In a part of the exhibition entitled Vulvic Space, the wall text stated that the reaction to Schneemann’s work from ‘some feminist peers (….) demonstrated feminism’s own process of coming to terms with what it means to inhabit a gendered and sexualised position.’ The word position, not body, chimed with the mollifying of feminist struggles and dilution of their urgency. The Barbican strategy resonated with how, in women’s protests at the Miss America Pageant of 1968, the meaning of a symbolic action was perverted. A group outside the Pageant tossed what they dubbed instruments of female torture, high heeld shoes, girdles, pornographic magazines, and bras into a ‘Freedom Bin’. The protestors intended to incinerate the items, although, to comply with local regulations, they did not set fire to this symbolic bonfire. Just the intended gesture was enough. It ignited a popular and widely disseminated myth: feminist concerns were not with untangling systems of patriarchal oppression in the family, workplace, and culture but with removing physical constraints. Subsequently, ‘Burn your bra’ became a spurious rallying call. It was the butt of disparaging humour, used to mock women libbers’ ‘strident’ attitudes. Of vulvic space, Schneemann wrote that the concept leads to ‘the disappearance and misattribution of Goddess artefacts and imagery, to a total inversion and reinterpretation of myth and symbol.’ Her words could describe the antipodean twist made in the Barbican’s ‘gendered position’ text.

Documentations and relics from Schneemann’s performances Interior Scroll (1975–77) were found in the exhibition’s Vulvic Space. The work concerns what can still be borne when a woman is stripped of everything. Beyond idealised beauty, beyond desire, beyond vulva and vagina, where is woman’s power? The answer, Schneemann tentatively draws forth, is interior, her womb, her potential for fertility and incubation. Of origin, she writes it, is ‘the source of sacred knowledge, ecstasy, birth passage, transformation.’ It is an interior where singular phallic power is forsaken for the sake of symbiosis. The performances’ Barbican iterations were embodied in a suite of dramatic black and white photos taken by the artist’s partner Anthony McCall. Two examples were repeated in an adjacent poster image, a Schneemann multiple. In the poster, the scroll’s text flanks the two images, one where her hand seeks the scroll to pull out. In the other, she holds it up and is speaking. This text differed in the two performances of the work, two years apart. The first text, Schneemann refers to it as Scroll 2, speaks to the artist. It is a didactic critique of her ambiguity. Scroll 1 is the artist’s warning, perhaps to her never born baby, ‘they will try to be part of your sexuality — they will deny your sexuality.’ How is this coming to terms with what it means to live as gendered and sexualised? Is it not closer to Carol Hanisch’s admonition, addressed to all Miss Americas, ‘ALL women are oppressed by beauty standards.’

For Schneeman, beauty standards originated in the worship of goddess votive bodies, formed in multiple ways and available to be endlessly overwritten. The goddess’s body, if discoverable through a creative female will, was not available to be eroticised or desired. Schneemann’s conceptualisation of this omnipotent female counters the habitual tendency to equate bold and forceful with masculinity. By extension, in a woman’s bearing, these same traits become surrogacy or proxy, or, to use the language of the exhibition, a gendered position. Schneemann’s sensuality is unapologetic but anxious. It plays directly to the voyeuristic gaze that holds women to corporal stereotypes. She refuses to counter it. She falls in beside Hanisch, who wrote in her Personal Is Political essay, ‘There is no “more liberated” way; there are only bad alternatives.’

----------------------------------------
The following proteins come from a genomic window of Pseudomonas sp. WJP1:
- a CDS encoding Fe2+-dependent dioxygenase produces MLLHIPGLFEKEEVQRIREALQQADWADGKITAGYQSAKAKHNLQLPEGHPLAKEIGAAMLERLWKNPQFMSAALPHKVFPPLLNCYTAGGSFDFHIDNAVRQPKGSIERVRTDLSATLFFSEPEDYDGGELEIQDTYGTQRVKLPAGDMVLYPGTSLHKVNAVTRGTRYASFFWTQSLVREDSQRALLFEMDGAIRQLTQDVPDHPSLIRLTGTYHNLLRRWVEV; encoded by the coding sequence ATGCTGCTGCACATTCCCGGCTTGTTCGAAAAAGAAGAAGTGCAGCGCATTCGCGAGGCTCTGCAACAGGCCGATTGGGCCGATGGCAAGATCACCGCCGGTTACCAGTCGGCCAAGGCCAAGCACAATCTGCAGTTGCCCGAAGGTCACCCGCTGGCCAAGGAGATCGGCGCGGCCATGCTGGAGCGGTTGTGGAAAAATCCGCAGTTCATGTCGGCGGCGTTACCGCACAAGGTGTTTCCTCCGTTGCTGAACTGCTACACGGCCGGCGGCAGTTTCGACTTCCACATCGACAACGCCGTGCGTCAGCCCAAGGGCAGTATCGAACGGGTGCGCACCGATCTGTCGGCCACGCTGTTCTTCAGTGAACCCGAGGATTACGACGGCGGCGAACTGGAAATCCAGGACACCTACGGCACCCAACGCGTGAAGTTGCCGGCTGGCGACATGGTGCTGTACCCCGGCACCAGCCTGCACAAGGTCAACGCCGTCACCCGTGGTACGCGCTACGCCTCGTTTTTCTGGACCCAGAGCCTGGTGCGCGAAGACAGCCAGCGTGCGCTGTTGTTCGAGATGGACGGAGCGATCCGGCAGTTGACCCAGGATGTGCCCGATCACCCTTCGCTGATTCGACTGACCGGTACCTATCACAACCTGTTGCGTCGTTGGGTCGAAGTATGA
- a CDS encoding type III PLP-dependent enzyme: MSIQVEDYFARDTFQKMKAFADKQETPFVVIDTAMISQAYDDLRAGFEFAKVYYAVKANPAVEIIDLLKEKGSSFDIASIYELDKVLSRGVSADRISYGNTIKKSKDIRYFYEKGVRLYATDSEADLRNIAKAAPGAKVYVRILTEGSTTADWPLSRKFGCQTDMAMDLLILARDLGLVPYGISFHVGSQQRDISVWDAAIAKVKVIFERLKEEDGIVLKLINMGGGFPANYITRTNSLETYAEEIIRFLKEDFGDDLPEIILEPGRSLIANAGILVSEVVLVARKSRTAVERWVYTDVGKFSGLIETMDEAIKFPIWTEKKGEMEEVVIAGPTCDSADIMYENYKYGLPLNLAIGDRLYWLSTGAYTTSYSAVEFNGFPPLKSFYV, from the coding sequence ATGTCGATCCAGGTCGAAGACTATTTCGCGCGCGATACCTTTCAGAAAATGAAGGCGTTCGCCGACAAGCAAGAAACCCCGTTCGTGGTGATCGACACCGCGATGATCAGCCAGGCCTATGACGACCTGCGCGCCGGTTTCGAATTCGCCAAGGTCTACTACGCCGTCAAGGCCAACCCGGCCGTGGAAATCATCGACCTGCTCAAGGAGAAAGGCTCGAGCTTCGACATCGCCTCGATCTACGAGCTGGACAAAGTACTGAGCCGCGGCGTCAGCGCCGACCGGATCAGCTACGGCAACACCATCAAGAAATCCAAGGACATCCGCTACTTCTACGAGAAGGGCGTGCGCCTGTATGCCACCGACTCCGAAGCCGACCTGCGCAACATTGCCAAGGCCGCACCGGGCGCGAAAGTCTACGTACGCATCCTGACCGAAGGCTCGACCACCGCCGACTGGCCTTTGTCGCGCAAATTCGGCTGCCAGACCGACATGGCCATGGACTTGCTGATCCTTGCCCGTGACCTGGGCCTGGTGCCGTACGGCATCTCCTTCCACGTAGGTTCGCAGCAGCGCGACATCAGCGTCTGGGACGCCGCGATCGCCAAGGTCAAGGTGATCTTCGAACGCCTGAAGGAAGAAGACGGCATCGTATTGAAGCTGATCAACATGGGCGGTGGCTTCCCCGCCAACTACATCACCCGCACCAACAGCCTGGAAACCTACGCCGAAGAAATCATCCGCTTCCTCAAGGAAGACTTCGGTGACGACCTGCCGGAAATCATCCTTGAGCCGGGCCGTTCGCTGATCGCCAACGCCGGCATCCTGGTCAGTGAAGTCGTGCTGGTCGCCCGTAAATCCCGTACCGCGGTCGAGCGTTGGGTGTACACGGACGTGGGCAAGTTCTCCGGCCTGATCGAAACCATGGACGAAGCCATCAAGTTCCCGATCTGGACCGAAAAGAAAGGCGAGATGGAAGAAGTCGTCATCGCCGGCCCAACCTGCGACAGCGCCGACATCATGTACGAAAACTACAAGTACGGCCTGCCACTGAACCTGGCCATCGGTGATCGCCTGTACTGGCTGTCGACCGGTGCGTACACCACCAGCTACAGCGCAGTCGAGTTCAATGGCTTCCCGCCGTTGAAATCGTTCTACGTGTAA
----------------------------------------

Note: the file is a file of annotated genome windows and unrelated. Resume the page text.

The Barbican exhibition, and commentaries on it, set Schneemann’s art and attitudes in the past. For example, Phillipa Snow writes in Art Review of Blood Work Dairy (1972), Schneemann’s menstrual record, ‘some of the pieces now feel dated in their themes.’ As if there can be feminist art as is, but a female body experience as was. The notion that change has come was avowedly countered by a video commission, launched online on the same day Body Politics opened, Sin Wai Kin’s, The Story Cycle (2022).

Sin Wai Kin, The Story Cycle 2022

In the movie, Sin Wai Kin, dressed in bridal attire, excessive drag-queen makeup, and under garish coloured lights, is seen entering London’s Somerset House. With a long frilly train, they move ponderously around the elegant interiors. They encounter a doppelganger and a further version of themselves, a sort of alien news reporter on a retro cathode monitor. The video, lacking the breathless exhilaration of a Schneemann presentation, is not open-ended but circular. It loops endlessly back to the start. The reporter provides a biting commentary. ‘I have told the story many times when you arrive into it so that you are unaware of your role. The story is repeated so much that it has become a system. You have never not heard the story. The story is repeated so much that it has become a system. You have never not heard the story, so you cannot hear the story end.’

Schneemann hoped that men and women could work together to move forward. Sin Wai Kin concludes it’s a trap, ‘You don’t know what to say, how to move, and you don’t even know the story.’

Sin Wai Kin, The Story Cycle 2022

Carolee Schneemann: Body Politics was at the Barbican Art Gallery, London, 8 September 2022–8 January 2023

Sin Wai Kin: The Story Cycle was launched by Channel on 8 September 2022, available at https://channel.somersethouse.org.uk/artworks/all/the-story-cycle (accessed 13 September 2022)




Andrew Stooke is a nonaffiliated artist, writer, and researcher based in Shanghai and London.